How does the ternary operator work?


Solution 1

Boolean isValueBig = ( value > 100  ) ? true : false;

Boolean isValueBig;

if(  value > 100 ) { 
      isValueBig = true;
} else { 
     isValueBig = false;

Solution 2

The difference between the ternary operation and if/else is that the ternary expression is a statement that evaluates to a value, while if/else is not.

To use your example, changing from the use of a ternary expression to if/else you could use this statement:

Boolean isValueBig = null;
if(value > 100)
    isValueBig = true 
    isValueBig = false;

In this case, though, your statement is equivalent to this:

Boolean isValueBig = (value > 100);

Solution 3

When I was new to C++, I found that it helped to read this construct as follows:

Boolean isValueBig = if condition ? then x else: y;

(Notice that this isn't valid code. It's just what I trained myself to read in my head.)

Solution 4

I was never a fan of the ternary operator because I thought it was hard to read. As it so happens, Jon Skeet and his book, C# in Depth finally hit this old dog over the head and got it to sink in. Jon said, and I paraphrase, think of it as a question.

value > 100?

"yes" : "no"

Now the blind can see.

Hope this helps you make it second nature.

Solution 5

Boolean isValueBig;

if (value > 100)
   isValueBig = true;
   isValueBig = false;
Joefrey Ramos
Author by

Joefrey Ramos

Updated on June 04, 2022


  • Joefrey Ramos
    Joefrey Ramos over 1 year

    Please demonstrate how the ternary operator works with a regular if/else block. Example:

    Boolean isValueBig = value > 100 ? true : false;

    Exact Duplicate: How do I use the ternary operator?

    • Joachim Sauer
      Joachim Sauer almost 15 years
      should "Java", "C" and a lot of other language be added as well? Since they all support the ternary operator pretty much the same way.
    • Andrew Hare
      Andrew Hare almost 15 years
      Not to be too picky but "(condition) ? :" is a conditional expression in the form of a ternary operator. It is in the form of a ternary operator because it takes 3 arguments.
    • abelenky
      abelenky almost 15 years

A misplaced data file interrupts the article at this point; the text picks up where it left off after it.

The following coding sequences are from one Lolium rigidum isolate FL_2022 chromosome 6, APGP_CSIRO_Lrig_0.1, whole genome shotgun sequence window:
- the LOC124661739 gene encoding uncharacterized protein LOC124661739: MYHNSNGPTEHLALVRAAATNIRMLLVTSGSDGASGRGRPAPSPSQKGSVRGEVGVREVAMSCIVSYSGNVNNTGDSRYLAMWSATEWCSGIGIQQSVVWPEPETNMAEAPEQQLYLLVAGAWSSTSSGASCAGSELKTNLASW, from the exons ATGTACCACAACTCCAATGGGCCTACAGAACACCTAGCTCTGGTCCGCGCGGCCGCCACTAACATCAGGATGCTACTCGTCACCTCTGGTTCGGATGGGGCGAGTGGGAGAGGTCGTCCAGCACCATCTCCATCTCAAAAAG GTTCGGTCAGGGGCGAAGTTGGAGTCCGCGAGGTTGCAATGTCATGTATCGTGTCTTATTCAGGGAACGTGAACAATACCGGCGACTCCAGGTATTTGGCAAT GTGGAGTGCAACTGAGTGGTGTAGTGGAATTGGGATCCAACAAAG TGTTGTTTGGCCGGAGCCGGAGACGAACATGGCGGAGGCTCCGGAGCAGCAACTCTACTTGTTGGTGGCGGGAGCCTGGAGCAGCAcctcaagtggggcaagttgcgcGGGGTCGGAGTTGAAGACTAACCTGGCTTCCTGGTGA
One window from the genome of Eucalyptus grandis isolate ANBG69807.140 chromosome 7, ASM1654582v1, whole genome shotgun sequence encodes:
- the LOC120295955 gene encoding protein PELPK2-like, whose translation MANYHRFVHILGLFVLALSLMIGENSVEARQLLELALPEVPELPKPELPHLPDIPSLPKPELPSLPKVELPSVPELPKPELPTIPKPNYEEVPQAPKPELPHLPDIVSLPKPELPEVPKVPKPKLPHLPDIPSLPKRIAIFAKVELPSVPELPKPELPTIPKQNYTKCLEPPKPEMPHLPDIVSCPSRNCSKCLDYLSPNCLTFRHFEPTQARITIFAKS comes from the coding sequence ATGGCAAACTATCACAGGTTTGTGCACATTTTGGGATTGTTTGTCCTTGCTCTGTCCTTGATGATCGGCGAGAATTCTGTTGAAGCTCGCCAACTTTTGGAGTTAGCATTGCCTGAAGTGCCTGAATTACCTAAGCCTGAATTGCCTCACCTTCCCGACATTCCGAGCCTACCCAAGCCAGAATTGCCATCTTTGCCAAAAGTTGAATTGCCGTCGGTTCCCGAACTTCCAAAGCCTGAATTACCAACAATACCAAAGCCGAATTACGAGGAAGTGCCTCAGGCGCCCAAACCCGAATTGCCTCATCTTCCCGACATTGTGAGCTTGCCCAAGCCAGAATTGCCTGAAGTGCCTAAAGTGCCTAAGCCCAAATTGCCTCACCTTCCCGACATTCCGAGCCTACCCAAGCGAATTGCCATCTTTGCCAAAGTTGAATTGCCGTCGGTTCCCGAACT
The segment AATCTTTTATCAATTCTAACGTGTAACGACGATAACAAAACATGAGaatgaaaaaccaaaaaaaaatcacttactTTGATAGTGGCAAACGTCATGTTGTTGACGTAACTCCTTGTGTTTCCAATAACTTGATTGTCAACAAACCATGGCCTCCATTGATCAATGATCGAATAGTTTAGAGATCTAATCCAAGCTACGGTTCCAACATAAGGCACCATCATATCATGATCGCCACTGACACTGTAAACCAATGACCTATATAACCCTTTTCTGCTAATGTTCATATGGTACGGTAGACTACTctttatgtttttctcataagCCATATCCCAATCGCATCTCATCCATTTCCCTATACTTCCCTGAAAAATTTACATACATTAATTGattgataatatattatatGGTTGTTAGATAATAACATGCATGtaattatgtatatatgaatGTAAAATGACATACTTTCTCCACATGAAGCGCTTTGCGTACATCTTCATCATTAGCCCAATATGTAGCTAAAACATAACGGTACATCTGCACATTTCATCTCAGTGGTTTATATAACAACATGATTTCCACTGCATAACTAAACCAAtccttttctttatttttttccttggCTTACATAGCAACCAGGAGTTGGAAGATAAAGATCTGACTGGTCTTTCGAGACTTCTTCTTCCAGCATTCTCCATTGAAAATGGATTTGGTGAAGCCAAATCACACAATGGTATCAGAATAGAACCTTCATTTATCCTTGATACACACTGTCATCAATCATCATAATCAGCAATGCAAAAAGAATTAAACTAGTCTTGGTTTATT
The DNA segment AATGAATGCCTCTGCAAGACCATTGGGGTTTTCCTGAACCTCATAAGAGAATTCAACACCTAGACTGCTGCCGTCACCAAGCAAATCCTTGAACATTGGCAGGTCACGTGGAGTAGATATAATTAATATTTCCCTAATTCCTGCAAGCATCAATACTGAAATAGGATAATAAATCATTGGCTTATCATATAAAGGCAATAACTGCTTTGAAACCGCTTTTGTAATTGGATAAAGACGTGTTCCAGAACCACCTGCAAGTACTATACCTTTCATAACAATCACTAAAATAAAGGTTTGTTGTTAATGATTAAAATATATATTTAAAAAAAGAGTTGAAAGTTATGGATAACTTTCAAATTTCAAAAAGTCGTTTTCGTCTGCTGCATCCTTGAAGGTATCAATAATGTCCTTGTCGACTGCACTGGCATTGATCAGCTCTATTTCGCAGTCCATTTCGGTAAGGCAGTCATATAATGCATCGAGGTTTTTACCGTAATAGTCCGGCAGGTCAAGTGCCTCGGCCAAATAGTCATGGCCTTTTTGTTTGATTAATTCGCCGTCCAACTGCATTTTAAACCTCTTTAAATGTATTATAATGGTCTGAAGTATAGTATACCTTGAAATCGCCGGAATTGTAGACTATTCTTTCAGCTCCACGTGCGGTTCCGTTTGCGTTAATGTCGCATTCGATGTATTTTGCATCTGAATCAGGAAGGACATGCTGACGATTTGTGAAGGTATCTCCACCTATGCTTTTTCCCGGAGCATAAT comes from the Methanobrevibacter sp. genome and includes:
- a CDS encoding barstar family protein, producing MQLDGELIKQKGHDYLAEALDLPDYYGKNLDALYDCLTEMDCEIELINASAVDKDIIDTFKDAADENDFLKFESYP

This is valid use of the ternary operator, but a less-than-stellar-example, because the conditional-expression itself is boolean. Testing it to resolve to true/false is kinda redundant. This would be best written as: Boolean isValueBig = (value > 100);
    • Brian Rasmussen
      Brian Rasmussen almost 15 years
      That is a bad example of as it could more easily have been written as IsValueBig = value > 100; No need to assign bools based on an evaluation of a bool.
    • Dennis Kioko
      Dennis Kioko almost 15 years
    • Andrei Rînea
      Andrei Rînea almost 15 years
      I don't mean to be annoying (there's another word for that too) but wasn't there a rule that stated that you should try and document yourself BEFORE posting a question on Stackoverflow?!
    • Frederik Gheysels
      Frederik Gheysels almost 15 years
      I don't want to be annoying as well, but I believe that you could have gotten the answer to that question much quicker if you just looked in the help or msdn for the ternary operator.
    • WolfmanDragon
      WolfmanDragon almost 15 years
      I remember what my Java instructor told us. "Here is how you use a ternary operator .......... Now that you know what it is, don't EVER use it!" Sugar rots the best code.
    • user1568901
      user1568901 almost 15 years
      I can't imagine NOT using it. It's simple to read once you get used to it. Nice and short, more code stays on screen. Can insert where needed much easier. One of the best features of the C language family!
    • John Kraft
      John Kraft over 14 years
      People who say not to use it do not understand it. These are, generally, the people that use it for flow control: (Condition) ? DoThis() : DoThat();
  • Sampson
    Sampson almost 15 years
    You are welcome. I'm pleased to see how quickly you got responses - I love StackOverflow!
  • WolfmanDragon
    WolfmanDragon almost 15 years
    I agree, although explicit casts should handle it in most cases, but it looks so ugly.
  • peterchen
    peterchen almost 15 years
    Or maybe Boolean isValueBig = (( value > 100 ) ? true : false) ? true : false; to make it even more boolean – i.o.w. this is a very pointless (though correct) use of the ternary operator.
  • WolfmanDragon
    WolfmanDragon almost 15 years
    Ternary is sugar anyway, and we know what sugar does to our teeth. Sugar is evil!
  • Kent Fredric
    Kent Fredric almost 15 years
    actually, in reality I'd hope you'd just use isValueBig = ( value > 100 ) ; it work the same :P
  • Zach Hutchins
    Zach Hutchins about 2 years
    "The ternary expression is a statement", the ternary expression is a expression, it expresses a value, if/else is a statement, ternary could become an expression statement but I would say by itself it is an expression, this is what makes turnery pretty powerful in my opinion.